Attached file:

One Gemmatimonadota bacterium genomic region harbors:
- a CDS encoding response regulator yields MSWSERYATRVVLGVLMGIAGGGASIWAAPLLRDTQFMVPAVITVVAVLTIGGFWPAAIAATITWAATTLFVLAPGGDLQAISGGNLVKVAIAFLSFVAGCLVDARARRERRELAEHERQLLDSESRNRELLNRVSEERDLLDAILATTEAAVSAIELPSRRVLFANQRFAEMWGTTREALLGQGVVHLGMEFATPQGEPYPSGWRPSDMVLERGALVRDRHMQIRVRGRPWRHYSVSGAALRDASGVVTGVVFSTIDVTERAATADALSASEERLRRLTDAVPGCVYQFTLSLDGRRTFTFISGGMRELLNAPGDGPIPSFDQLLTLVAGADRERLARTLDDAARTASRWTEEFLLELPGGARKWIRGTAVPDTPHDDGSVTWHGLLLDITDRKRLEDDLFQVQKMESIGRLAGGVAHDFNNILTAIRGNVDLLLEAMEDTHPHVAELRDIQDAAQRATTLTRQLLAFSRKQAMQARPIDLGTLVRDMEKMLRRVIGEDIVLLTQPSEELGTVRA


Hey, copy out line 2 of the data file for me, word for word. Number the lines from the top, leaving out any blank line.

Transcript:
- a CDS encoding response regulator yields MSWSERYATRVVLGVLMGIAGGGASIWAAPLLRDTQFMVPAVITVVAVLTIGGFWPAAIAATITWAATTLFVLAPGGDLQAISGGNLVKVAIAFLSFVAGCLVDARARRERRELAEHERQLLDSESRNRELLNRVSEERDLLDAILATTEAAVSAIELPSRRVLFANQRFAEMWGTTREALLGQGVVHLGMEFATPQGEPYPSGWRPSDMVLERGALVRDRHMQIRVRGRPWRHYSVSGAALRDASGVVTGVVFSTIDVTERAATADALSASEERLRRLTDAVPGCVYQFTLSLDGRRTFTFISGGMRELLNAPGDGPIPSFDQLLTLVAGADRERLARTLDDAARTASRWTEEFLLELPGGARKWIRGTAVPDTPHDDGSVTWHGLLLDITDRKRLEDDLFQVQKMESIGRLAGGVAHDFNNILTAIRGNVDLLLEAMEDTHPHVAELRDIQDAAQRATTLTRQLLAFSRKQAMQARPIDLGTLVRDMEKMLRRVIGEDIVLLTQPSEELGTVRA